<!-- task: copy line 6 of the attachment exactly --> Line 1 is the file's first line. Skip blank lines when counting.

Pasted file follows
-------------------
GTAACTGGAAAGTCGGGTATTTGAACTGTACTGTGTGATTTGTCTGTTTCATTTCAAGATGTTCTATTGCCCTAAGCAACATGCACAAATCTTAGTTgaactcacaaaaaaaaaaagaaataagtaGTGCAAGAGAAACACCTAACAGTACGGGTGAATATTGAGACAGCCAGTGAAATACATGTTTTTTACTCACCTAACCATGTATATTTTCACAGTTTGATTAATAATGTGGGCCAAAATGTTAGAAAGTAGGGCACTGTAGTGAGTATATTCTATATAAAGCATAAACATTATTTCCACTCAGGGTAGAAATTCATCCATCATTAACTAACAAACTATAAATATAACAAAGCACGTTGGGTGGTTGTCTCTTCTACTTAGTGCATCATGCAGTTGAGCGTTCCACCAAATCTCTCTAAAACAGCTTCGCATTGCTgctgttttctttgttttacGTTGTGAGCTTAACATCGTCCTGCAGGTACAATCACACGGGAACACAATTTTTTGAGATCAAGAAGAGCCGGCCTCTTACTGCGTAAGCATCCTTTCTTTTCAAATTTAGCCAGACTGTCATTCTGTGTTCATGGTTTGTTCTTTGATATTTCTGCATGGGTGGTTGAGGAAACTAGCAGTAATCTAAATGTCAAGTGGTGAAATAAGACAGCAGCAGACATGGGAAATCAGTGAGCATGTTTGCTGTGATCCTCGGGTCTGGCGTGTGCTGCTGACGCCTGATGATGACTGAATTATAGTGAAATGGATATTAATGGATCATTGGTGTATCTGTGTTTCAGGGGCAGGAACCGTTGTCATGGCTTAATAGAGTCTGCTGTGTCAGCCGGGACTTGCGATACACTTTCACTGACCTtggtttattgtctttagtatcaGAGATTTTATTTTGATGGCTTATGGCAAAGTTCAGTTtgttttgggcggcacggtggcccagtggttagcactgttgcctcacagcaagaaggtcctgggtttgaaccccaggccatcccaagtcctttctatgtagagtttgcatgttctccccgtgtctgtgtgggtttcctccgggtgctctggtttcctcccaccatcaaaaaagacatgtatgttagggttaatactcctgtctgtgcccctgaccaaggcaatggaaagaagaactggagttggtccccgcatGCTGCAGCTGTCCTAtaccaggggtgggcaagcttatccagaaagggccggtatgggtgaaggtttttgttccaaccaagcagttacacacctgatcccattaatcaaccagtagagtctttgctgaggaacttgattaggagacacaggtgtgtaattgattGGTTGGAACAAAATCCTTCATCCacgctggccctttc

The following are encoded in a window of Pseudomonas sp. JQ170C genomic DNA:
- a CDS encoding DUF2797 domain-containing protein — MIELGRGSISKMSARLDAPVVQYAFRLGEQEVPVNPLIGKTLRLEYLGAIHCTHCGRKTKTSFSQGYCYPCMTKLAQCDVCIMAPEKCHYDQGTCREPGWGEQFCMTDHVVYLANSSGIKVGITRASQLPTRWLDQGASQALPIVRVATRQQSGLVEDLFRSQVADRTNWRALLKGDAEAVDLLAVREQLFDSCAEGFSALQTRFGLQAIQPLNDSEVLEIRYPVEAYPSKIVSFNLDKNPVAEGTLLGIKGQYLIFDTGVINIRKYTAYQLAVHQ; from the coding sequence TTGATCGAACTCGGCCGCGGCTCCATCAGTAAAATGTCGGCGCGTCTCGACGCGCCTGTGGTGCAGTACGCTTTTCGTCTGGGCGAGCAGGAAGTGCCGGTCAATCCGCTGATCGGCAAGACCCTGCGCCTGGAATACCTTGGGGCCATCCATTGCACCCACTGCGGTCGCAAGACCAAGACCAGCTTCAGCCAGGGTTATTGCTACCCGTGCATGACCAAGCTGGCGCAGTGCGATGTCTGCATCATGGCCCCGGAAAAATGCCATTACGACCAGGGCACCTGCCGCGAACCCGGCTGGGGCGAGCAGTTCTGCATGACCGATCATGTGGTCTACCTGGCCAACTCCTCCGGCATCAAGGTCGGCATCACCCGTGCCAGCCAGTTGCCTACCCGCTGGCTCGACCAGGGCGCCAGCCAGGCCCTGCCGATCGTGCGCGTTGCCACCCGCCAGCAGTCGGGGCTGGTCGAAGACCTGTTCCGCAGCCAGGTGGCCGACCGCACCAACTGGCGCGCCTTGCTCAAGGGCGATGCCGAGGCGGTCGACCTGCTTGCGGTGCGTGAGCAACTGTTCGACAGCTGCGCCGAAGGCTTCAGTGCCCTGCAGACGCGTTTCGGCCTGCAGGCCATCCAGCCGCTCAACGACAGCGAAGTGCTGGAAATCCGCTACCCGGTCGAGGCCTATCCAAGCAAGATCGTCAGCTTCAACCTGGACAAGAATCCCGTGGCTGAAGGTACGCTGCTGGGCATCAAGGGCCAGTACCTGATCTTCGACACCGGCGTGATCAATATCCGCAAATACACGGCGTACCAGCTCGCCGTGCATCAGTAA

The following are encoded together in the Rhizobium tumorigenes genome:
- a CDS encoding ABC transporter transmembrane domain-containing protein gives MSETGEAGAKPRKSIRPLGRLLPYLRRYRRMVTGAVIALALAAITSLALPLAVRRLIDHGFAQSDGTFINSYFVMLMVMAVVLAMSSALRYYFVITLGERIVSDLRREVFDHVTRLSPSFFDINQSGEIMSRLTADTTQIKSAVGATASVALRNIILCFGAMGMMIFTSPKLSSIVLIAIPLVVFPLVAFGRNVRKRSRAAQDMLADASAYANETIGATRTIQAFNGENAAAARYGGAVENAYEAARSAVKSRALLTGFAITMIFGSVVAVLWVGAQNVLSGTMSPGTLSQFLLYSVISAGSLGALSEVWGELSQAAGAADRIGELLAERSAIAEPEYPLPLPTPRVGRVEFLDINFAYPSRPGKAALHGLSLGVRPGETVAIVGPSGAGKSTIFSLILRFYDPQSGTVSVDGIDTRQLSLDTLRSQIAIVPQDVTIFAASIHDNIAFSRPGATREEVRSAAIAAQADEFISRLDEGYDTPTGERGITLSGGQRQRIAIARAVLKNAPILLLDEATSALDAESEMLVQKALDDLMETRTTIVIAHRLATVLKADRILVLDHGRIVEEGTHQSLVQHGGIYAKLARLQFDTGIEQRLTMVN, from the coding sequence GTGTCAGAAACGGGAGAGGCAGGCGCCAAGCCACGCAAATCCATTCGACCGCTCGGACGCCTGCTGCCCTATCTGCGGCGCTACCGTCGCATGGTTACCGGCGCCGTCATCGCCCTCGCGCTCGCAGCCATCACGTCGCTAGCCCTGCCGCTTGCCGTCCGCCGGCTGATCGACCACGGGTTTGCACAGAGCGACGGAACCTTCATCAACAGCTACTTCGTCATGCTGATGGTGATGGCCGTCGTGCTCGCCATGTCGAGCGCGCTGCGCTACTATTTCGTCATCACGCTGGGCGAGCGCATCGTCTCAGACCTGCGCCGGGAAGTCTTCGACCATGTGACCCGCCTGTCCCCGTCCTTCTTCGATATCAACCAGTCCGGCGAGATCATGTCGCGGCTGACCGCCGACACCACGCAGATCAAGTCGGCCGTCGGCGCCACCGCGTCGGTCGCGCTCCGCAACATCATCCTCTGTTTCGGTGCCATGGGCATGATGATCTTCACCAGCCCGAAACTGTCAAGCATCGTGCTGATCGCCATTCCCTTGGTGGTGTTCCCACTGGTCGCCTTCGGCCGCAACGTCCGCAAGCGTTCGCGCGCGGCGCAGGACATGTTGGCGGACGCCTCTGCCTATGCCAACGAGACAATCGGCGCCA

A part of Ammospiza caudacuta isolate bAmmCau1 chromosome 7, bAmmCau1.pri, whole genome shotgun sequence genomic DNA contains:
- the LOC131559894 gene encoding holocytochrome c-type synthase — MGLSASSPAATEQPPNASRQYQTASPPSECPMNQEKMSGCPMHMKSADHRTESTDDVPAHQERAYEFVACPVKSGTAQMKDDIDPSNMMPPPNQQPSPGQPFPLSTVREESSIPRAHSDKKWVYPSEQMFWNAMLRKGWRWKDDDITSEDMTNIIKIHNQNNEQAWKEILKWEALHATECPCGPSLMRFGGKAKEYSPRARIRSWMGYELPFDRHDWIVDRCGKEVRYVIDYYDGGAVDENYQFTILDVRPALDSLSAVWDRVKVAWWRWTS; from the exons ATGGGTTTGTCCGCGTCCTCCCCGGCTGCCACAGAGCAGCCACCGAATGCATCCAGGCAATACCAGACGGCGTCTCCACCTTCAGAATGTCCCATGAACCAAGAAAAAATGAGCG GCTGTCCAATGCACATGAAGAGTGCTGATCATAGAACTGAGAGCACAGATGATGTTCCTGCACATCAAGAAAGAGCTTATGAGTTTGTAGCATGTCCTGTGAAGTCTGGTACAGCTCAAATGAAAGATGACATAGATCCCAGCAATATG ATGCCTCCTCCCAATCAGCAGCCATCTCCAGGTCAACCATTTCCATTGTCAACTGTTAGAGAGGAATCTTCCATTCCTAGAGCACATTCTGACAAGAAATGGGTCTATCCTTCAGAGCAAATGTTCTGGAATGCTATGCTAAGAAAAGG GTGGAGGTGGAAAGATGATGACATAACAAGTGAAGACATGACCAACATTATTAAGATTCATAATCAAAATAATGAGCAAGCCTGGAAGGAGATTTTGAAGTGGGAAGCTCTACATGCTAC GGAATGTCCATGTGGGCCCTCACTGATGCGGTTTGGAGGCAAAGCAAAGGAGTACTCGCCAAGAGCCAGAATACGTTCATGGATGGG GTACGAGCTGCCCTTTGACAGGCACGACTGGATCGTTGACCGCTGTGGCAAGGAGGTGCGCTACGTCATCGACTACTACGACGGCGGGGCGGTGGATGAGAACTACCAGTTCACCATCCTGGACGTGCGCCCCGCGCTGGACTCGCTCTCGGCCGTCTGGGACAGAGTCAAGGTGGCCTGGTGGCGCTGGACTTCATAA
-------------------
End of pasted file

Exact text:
A part of Ammospiza caudacuta isolate bAmmCau1 chromosome 7, bAmmCau1.pri, whole genome shotgun sequence genomic DNA contains: